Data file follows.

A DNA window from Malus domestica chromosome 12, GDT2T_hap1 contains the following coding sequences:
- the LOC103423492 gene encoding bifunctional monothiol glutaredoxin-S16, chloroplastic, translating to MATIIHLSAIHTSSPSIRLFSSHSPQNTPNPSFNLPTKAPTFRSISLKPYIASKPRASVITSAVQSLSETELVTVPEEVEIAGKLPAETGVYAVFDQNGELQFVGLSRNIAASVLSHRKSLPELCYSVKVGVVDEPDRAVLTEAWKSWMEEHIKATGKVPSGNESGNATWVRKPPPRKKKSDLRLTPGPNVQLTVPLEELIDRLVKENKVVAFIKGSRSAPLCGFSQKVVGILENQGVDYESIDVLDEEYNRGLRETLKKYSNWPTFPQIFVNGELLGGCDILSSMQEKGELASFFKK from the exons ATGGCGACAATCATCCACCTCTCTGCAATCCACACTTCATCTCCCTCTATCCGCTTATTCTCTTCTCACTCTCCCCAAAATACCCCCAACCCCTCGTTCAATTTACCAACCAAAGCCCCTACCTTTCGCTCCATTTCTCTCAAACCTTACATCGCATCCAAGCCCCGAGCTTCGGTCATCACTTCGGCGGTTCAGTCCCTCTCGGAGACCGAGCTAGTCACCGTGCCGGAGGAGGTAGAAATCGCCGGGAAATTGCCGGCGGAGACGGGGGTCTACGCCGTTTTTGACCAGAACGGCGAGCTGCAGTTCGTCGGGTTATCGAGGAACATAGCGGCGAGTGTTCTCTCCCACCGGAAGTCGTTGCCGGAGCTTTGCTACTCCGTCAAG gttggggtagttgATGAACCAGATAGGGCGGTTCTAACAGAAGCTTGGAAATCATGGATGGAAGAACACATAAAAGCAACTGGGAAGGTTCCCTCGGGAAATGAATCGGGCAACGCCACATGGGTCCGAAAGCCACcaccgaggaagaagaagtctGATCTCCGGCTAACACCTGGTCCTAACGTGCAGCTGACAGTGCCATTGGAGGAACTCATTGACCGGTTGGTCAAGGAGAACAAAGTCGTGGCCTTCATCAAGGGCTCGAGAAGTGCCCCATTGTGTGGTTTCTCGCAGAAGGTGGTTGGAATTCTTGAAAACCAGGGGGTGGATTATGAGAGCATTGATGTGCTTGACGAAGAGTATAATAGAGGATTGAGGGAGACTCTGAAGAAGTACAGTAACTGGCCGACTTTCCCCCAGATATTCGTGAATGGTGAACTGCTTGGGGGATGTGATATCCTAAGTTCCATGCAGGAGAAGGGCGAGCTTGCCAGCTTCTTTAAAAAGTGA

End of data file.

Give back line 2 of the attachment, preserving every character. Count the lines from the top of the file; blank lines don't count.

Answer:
- the LOC103423492 gene encoding bifunctional monothiol glutaredoxin-S16, chloroplastic, translating to MATIIHLSAIHTSSPSIRLFSSHSPQNTPNPSFNLPTKAPTFRSISLKPYIASKPRASVITSAVQSLSETELVTVPEEVEIAGKLPAETGVYAVFDQNGELQFVGLSRNIAASVLSHRKSLPELCYSVKVGVVDEPDRAVLTEAWKSWMEEHIKATGKVPSGNESGNATWVRKPPPRKKKSDLRLTPGPNVQLTVPLEELIDRLVKENKVVAFIKGSRSAPLCGFSQKVVGILENQGVDYESIDVLDEEYNRGLRETLKKYSNWPTFPQIFVNGELLGGCDILSSMQEKGELASFFKK from the exons ATGGCGACAATCATCCACCTCTCTGCAATCCACACTTCATCTCCCTCTATCCGCTTATTCTCTTCTCACTCTCCCCAAAATACCCCCAACCCCTCGTTCAATTTACCAACCAAAGCCCCTACCTTTCGCTCCATTTCTCTCAAACCTTACATCGCATCCAAGCCCCGAGCTTCGGTCATCACTTCGGCGGTTCAGTCCCTCTCGGAGACCGAGCTAGTCACCGTGCCGGAGGAGGTAGAAATCGCCGGGAAATTGCCGGCGGAGACGGGGGTCTACGCCGTTTTTGACCAGAACGGCGAGCTGCAGTTCGTCGGGTTATCGAGGAACATAGCGGCGAGTGTTCTCTCCCACCGGAAGTCGTTGCCGGAGCTTTGCTACTCCGTCAAG gttggggtagttgATGAACCAGATAGGGCGGTTCTAACAGAAGCTTGGAAATCATGGATGGAAGAACACATAAAAGCAACTGGGAAGGTTCCCTCGGGAAATGAATCGGGCAACGCCACATGGGTCCGAAAGCCACcaccgaggaagaagaagtctGATCTCCGGCTAACACCTGGTCCTAACGTGCAGCTGACAGTGCCATTGGAGGAACTCATTGACCGGTTGGTCAAGGAGAACAAAGTCGTGGCCTTCATCAAGGGCTCGAGAAGTGCCCCATTGTGTGGTTTCTCGCAGAAGGTGGTTGGAATTCTTGAAAACCAGGGGGTGGATTATGAGAGCATTGATGTGCTTGACGAAGAGTATAATAGAGGATTGAGGGAGACTCTGAAGAAGTACAGTAACTGGCCGACTTTCCCCCAGATATTCGTGAATGGTGAACTGCTTGGGGGATGTGATATCCTAAGTTCCATGCAGGAGAAGGGCGAGCTTGCCAGCTTCTTTAAAAAGTGA